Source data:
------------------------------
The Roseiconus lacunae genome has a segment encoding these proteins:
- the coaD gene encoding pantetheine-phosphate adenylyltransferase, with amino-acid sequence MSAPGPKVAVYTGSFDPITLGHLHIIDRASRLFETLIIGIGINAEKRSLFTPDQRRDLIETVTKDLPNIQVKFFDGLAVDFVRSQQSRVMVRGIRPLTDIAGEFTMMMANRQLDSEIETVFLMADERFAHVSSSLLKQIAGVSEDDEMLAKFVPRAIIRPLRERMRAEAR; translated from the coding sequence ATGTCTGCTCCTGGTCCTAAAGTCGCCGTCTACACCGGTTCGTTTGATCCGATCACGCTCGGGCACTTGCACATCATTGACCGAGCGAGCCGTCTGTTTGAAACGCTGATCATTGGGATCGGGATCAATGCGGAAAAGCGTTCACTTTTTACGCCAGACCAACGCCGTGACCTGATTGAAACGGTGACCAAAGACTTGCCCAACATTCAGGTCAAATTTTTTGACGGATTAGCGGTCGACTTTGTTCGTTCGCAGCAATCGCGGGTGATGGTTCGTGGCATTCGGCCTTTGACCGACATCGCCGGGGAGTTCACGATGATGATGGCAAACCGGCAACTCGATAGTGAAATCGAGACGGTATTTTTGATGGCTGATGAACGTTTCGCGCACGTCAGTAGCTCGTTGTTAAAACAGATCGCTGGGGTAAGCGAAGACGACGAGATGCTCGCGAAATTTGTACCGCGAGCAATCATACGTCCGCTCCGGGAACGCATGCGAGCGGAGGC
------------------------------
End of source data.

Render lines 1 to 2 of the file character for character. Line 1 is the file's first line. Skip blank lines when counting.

The Roseiconus lacunae genome has a segment encoding these proteins:
- the coaD gene encoding pantetheine-phosphate adenylyltransferase, with amino-acid sequence MSAPGPKVAVYTGSFDPITLGHLHIIDRASRLFETLIIGIGINAEKRSLFTPDQRRDLIETVTKDLPNIQVKFFDGLAVDFVRSQQSRVMVRGIRPLTDIAGEFTMMMANRQLDSEIETVFLMADERFAHVSSSLLKQIAGVSEDDEMLAKFVPRAIIRPLRERMRAEAR; translated from the coding sequence ATGTCTGCTCCTGGTCCTAAAGTCGCCGTCTACACCGGTTCGTTTGATCCGATCACGCTCGGGCACTTGCACATCATTGACCGAGCGAGCCGTCTGTTTGAAACGCTGATCATTGGGATCGGGATCAATGCGGAAAAGCGTTCACTTTTTACGCCAGACCAACGCCGTGACCTGATTGAAACGGTGACCAAAGACTTGCCCAACATTCAGGTCAAATTTTTTGACGGATTAGCGGTCGACTTTGTTCGTTCGCAGCAATCGCGGGTGATGGTTCGTGGCATTCGGCCTTTGACCGACATCGCCGGGGAGTTCACGATGATGATGGCAAACCGGCAACTCGATAGTGAAATCGAGACGGTATTTTTGATGGCTGATGAACGTTTCGCGCACGTCAGTAGCTCGTTGTTAAAACAGATCGCTGGGGTAAGCGAAGACGACGAGATGCTCGCGAAATTTGTACCGCGAGCAATCATACGTCCGCTCCGGGAACGCATGCGAGCGGAGGC